As Google, Apple and Microsoft scramble to patch a long missed security flaw it might be timely to remember how we got here. Way back at the latter end of the last century – the 1990s, when Netscape browser was all the rage and – SSL (Secure Socket Layer) encryption was brand-spanking-new, the U.S. government wanted control over export of “weapons grade” encryption.
Its theory was that domestic communications could benefit from stronger, 128-bit encryption, but ‘backdoors’ should be available to U.S. intelligence and law enforcement when it came to foreign communications, the concept of weaker, “export grade” encryption was born.
Turns out that this theory and it’s legacy backdoor, a vulnerability that we’ve come to know in recent days as ‘FREAK’ still exists in up to 30 percent of U.S. web servers. It’s a sad example of how zombie-security from the era that gave us grunge can come back and bite us on the posterior.
Meanwhile, Apple and Google are saying they’ve developed fixes/patches – though we note Apple has yet to deploy – to mitigate the ‘Freak’ security flaw. Initially thought to be immune, Microsoft released an advisory which warned hundreds of millions of Windows PC users are also vulnerable to the security vulnerability ::::
The weakness in web encryption technology could enable attackers to spy on communications of users of Apple’s Safari browser and Google’s Android browser, according to researchers who uncovered the flaw.
The vulnerability could allow attacks on Microsoft PCs that connect with servers configured to use encryption technology intentionally weakened to comply with US government regulations banning exports of the strongest encryption.
Apple spokesman Ryan James said the computer company had developed a software update to remediate the vulnerability, which would be pushed out this week.
Google spokeswoman Liz Markman said the company had also developed a patch, which it has provided to partners. She declined to say when users could expect to receive those upgrades.
Google typically does not directly push out Android software updates. Instead they are handled by device makers and mobile carriers.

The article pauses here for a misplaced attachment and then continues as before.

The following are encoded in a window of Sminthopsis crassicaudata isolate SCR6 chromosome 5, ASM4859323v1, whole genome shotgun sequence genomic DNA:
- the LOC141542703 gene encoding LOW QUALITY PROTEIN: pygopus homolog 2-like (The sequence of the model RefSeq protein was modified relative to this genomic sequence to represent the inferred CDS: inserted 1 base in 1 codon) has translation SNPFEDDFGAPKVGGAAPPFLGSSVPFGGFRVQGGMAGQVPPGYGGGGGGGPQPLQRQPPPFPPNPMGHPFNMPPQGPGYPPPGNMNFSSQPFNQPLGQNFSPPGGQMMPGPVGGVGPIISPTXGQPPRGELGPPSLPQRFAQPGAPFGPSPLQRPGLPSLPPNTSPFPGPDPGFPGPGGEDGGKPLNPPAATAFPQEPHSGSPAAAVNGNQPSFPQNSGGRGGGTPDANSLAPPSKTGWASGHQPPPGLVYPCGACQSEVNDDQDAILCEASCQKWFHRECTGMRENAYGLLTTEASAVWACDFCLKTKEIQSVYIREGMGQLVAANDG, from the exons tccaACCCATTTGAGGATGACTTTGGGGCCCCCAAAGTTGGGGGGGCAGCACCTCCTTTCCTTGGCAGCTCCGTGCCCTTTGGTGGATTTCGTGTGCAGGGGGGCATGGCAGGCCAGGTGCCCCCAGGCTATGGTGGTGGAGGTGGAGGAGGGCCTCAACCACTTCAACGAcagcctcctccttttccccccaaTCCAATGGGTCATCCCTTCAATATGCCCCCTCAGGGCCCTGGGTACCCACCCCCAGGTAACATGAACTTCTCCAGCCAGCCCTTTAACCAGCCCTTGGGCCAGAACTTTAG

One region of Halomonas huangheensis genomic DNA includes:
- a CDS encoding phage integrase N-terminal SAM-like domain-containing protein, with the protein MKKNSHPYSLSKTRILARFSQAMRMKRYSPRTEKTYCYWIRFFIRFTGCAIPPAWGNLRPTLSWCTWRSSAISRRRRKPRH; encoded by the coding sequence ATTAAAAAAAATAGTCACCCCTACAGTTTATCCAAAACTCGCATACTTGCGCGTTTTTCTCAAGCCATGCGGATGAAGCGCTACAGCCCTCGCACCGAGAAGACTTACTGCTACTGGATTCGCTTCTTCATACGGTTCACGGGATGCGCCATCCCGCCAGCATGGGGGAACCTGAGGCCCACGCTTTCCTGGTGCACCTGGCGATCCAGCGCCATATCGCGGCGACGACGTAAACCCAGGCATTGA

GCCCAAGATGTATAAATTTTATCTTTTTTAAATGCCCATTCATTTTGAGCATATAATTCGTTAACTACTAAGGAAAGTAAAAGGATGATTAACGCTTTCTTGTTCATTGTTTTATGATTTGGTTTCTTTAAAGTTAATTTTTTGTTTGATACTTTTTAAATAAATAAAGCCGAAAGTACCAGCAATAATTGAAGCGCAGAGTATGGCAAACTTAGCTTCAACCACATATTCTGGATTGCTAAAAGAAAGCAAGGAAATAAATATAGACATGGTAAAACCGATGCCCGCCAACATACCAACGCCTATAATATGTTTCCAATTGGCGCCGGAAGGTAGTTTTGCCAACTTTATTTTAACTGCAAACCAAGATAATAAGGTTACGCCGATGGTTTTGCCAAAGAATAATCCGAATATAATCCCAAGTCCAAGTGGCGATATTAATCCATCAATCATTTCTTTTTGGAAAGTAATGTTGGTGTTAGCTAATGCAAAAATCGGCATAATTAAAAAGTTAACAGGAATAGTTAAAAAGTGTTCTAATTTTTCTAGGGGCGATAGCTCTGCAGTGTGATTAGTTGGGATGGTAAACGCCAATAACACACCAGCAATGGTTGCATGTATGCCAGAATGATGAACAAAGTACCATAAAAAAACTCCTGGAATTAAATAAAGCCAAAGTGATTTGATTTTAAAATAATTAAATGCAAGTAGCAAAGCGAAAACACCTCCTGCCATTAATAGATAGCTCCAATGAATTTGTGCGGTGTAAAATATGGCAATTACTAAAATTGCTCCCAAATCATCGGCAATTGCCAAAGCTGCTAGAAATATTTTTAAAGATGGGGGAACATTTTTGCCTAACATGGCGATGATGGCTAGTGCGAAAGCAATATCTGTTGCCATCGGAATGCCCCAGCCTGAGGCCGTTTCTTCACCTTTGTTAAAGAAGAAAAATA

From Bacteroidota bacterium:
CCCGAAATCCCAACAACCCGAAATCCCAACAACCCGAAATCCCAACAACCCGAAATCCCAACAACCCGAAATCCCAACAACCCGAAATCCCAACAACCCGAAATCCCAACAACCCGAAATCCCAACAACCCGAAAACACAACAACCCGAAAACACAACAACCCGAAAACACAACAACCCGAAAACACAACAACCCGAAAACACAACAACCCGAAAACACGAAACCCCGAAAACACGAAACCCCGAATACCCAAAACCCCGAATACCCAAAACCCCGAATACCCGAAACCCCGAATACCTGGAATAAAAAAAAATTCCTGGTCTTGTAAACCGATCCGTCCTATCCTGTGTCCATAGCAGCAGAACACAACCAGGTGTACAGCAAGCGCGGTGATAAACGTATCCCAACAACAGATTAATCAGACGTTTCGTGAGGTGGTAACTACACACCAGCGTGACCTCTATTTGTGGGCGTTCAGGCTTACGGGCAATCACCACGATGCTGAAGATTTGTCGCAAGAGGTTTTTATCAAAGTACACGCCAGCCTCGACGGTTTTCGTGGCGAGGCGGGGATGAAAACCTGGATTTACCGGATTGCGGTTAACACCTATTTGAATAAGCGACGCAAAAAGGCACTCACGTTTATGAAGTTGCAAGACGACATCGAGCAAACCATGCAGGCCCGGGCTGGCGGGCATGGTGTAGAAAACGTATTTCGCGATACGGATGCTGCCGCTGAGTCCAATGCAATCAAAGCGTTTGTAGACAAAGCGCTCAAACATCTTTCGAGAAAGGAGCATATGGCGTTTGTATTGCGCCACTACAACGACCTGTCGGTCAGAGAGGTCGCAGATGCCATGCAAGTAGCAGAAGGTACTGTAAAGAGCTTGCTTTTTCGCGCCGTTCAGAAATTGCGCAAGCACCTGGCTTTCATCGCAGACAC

Microsoft advised system administrators to employ a workaround to disable settings on Windows servers that allow use of the weaker encryption.
It said it was investigating the threat and had not yet developed a security update that would automatically protect Windows PC users from the threat.
“Upon completion of this investigation, Microsoft will take the appropriate action to help protect customers,” Microsoft said.
“The FREAK attack was discovered by Karthikeyan Bhargavan at INRIA in Paris and the miTLS team. Further disclosure was coordinated by Matthew Green. This report is maintained by computer scientists at the University of Michigan, including Zakir Durumeric, David Adrian, Ariana Mirian, Michael Bailey, and J. Alex Halderman.”
Here’s the dirt: FREAK impacts code from the OpenSSL project, it seems that different browsers are affected differently: Safari and most Android-native browsers are vulnerable, but Chrome is not. These web clients all build on open source but make use of different versions of OpenSSL and employ different web application tool kits.
The vulnerability allows attackers to intercept HTTPS connections between vulnerable clients and servers and force them to use the weaker export-grade encryption, which can then be decrypted or altered. Many Google and Apple devices are potentially affected, along with embedded systems. FREAK was originally discovered by researchers at INRIA, a computer science research organization headquartered in Paris.
Computer scientists at the University of Michigan are maintaining a site that details the history of the attack and provides useful tips on remediation. Here’s what they recommend:
“If you run a web server, you should disable support for any export suites. However, instead of simply excluding RSA export cipher suites, we encourage administrators to disable support for all known insecure ciphers (e.g., there are export cipher suites protocols other than RSA) and enable forward secrecy. Mozilla has published a guide and SSL Configuration Generator, which will generate known good configurations for common servers. You can check whether your site is vulnerable using the SSL Labs’ SSL Server Test.”